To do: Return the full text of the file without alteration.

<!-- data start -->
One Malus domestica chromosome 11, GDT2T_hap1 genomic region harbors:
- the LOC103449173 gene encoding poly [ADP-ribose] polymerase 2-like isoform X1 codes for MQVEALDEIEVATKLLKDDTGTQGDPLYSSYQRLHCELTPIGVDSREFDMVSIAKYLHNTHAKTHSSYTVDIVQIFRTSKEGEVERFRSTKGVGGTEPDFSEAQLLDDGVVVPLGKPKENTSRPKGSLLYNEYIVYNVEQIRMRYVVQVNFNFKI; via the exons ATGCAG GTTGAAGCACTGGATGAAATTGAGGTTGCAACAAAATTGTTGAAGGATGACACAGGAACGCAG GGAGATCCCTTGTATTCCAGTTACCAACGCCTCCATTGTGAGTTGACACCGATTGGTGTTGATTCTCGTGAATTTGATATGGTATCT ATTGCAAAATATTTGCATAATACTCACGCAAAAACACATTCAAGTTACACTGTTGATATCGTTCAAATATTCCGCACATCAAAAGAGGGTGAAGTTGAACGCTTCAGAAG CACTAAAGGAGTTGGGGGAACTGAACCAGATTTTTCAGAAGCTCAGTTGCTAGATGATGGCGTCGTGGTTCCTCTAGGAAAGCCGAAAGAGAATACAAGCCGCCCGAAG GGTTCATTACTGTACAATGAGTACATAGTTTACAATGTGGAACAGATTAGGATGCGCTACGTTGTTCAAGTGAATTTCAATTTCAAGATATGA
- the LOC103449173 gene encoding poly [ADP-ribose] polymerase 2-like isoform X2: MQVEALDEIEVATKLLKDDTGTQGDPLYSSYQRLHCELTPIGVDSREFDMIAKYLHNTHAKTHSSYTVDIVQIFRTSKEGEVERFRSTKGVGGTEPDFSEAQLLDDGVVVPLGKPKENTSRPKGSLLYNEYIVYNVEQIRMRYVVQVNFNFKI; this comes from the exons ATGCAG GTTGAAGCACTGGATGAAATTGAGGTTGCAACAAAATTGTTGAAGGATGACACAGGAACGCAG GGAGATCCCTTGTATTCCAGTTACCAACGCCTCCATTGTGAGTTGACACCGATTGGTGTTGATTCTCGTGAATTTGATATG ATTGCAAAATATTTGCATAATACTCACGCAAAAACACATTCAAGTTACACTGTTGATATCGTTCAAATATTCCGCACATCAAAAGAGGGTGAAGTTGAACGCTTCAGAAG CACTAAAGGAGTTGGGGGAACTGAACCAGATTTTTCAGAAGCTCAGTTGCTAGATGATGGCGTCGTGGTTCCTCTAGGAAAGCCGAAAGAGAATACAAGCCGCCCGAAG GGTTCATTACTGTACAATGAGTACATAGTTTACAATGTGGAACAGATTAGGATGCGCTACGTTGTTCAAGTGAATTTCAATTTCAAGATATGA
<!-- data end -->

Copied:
One Malus domestica chromosome 11, GDT2T_hap1 genomic region harbors:
- the LOC103449173 gene encoding poly [ADP-ribose] polymerase 2-like isoform X1 codes for MQVEALDEIEVATKLLKDDTGTQGDPLYSSYQRLHCELTPIGVDSREFDMVSIAKYLHNTHAKTHSSYTVDIVQIFRTSKEGEVERFRSTKGVGGTEPDFSEAQLLDDGVVVPLGKPKENTSRPKGSLLYNEYIVYNVEQIRMRYVVQVNFNFKI; via the exons ATGCAG GTTGAAGCACTGGATGAAATTGAGGTTGCAACAAAATTGTTGAAGGATGACACAGGAACGCAG GGAGATCCCTTGTATTCCAGTTACCAACGCCTCCATTGTGAGTTGACACCGATTGGTGTTGATTCTCGTGAATTTGATATGGTATCT ATTGCAAAATATTTGCATAATACTCACGCAAAAACACATTCAAGTTACACTGTTGATATCGTTCAAATATTCCGCACATCAAAAGAGGGTGAAGTTGAACGCTTCAGAAG CACTAAAGGAGTTGGGGGAACTGAACCAGATTTTTCAGAAGCTCAGTTGCTAGATGATGGCGTCGTGGTTCCTCTAGGAAAGCCGAAAGAGAATACAAGCCGCCCGAAG GGTTCATTACTGTACAATGAGTACATAGTTTACAATGTGGAACAGATTAGGATGCGCTACGTTGTTCAAGTGAATTTCAATTTCAAGATATGA
- the LOC103449173 gene encoding poly [ADP-ribose] polymerase 2-like isoform X2: MQVEALDEIEVATKLLKDDTGTQGDPLYSSYQRLHCELTPIGVDSREFDMIAKYLHNTHAKTHSSYTVDIVQIFRTSKEGEVERFRSTKGVGGTEPDFSEAQLLDDGVVVPLGKPKENTSRPKGSLLYNEYIVYNVEQIRMRYVVQVNFNFKI; this comes from the exons ATGCAG GTTGAAGCACTGGATGAAATTGAGGTTGCAACAAAATTGTTGAAGGATGACACAGGAACGCAG GGAGATCCCTTGTATTCCAGTTACCAACGCCTCCATTGTGAGTTGACACCGATTGGTGTTGATTCTCGTGAATTTGATATG ATTGCAAAATATTTGCATAATACTCACGCAAAAACACATTCAAGTTACACTGTTGATATCGTTCAAATATTCCGCACATCAAAAGAGGGTGAAGTTGAACGCTTCAGAAG CACTAAAGGAGTTGGGGGAACTGAACCAGATTTTTCAGAAGCTCAGTTGCTAGATGATGGCGTCGTGGTTCCTCTAGGAAAGCCGAAAGAGAATACAAGCCGCCCGAAG GGTTCATTACTGTACAATGAGTACATAGTTTACAATGTGGAACAGATTAGGATGCGCTACGTTGTTCAAGTGAATTTCAATTTCAAGATATGA